Fleet News

French lease chief's confidence-booster

The president of France's main car leasing association has sent out a confidence-boosting message to the industry in the light of the September 11 terrorist attacks in New York.

Speaking in Paris at the professional association's annual press conference, SNLVLD leader Eric Spielrein said: 'The impact of the September 11 attacks on our business may be almost nothing — there was no evidence during September and October that things were slowing down.

'We will see more clearly what's happening in the first quarter of 2002.'

The SNLVLD said there was no negative impact on the French leasing industry during the Gulf War at the beginning of the 1990s. While the number of cars registered for business use fell by 21.23% at that time, vehicles registered by leasing companies continued their steady rise.

The reason behind this 'recession resistance' is linked to major growth opportunities for car leasing in France — vehicles bought outright by companies, without fleet management services, still account for the majority of fleet sales. But leasing is expected to continue gaining market share at the expense of purchasing.

In addition, 'at times of crisis, companies prefer to protect their ability to invest, and prioritise leasing over outright purchase,' according to the SNLVLD.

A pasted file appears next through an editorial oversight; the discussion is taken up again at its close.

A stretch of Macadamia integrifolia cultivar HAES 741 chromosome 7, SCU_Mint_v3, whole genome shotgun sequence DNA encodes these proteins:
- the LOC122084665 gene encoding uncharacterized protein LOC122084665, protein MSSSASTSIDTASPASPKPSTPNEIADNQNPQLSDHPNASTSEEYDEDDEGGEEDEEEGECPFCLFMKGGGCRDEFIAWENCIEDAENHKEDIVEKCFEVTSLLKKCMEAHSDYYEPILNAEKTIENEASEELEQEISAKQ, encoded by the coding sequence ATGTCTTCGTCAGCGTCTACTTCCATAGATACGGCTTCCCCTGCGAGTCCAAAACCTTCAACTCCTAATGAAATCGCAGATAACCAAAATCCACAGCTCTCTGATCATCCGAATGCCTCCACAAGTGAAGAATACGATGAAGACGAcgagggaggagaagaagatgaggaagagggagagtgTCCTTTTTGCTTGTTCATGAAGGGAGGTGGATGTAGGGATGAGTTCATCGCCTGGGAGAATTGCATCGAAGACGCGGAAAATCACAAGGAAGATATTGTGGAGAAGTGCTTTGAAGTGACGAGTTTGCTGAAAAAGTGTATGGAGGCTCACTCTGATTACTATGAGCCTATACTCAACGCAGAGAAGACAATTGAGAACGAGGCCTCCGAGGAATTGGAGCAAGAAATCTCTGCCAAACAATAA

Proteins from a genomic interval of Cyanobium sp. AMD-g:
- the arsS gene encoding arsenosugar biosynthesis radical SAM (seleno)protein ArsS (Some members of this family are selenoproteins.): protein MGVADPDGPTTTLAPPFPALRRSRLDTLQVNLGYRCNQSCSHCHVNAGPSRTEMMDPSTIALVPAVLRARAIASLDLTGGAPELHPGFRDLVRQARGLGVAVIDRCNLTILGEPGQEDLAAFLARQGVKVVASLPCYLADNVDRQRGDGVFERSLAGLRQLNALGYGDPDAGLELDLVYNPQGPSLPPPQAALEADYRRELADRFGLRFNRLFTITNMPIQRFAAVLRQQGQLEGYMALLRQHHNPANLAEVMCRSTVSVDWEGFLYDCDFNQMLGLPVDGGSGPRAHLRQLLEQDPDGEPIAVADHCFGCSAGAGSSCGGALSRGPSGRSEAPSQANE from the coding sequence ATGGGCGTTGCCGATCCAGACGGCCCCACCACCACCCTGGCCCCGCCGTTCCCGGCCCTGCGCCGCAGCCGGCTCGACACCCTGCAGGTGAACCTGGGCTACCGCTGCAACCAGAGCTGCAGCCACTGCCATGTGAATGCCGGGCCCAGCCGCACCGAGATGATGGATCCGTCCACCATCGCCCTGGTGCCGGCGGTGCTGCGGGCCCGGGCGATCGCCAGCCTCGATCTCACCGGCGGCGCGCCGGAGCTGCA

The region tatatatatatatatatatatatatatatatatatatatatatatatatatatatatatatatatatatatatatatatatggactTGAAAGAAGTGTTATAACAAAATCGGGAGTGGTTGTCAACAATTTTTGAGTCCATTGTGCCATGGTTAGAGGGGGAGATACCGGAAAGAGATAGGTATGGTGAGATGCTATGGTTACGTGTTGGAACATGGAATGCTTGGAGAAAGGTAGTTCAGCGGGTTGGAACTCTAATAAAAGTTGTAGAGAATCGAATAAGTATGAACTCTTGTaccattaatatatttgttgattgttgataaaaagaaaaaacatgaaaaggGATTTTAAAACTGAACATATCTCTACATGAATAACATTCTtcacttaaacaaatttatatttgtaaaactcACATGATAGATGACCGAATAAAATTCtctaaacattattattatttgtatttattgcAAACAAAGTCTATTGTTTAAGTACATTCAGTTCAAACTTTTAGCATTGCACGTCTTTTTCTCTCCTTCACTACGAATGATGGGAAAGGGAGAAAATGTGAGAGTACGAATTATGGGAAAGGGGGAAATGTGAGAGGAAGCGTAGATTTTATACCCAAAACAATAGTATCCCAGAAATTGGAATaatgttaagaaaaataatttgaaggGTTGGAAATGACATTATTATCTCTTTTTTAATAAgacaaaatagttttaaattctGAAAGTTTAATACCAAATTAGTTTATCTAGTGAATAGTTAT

Consequently, French leasing companies hope to continue to ride the wave of double-digit growth: 11.15% in 1998; 13.37% in 1999; 14.19% in 2000 and 13.32% between June 2000 and June 2001.

This means they are increasing their share of the French business car market, although only 15% of company cars are currently supplied by leasing companies. The SNLVLD forecasts that its members' market share will reach 18% in 2003.

The total car leasing market reached 1,132,000 vehicles on June 30, 2001, a figure which does not include the approximately 200,000 cars supplied on fleet management.

Other trends in France, revealed by the SNLVLD, include a growing penetration of leasing among small and medium-sized businesses, increasing interest in company cars as part of an employee's remuneration package, the development of accident management, and the emergence of fast-cycle leases (less than one year) to satisfy the need of businesses for fleet flexibility.

The SNLVLD is also proving particularly combative in the area of taxation, where it feels the French tax system penalises leasing unduly. (December 2001)

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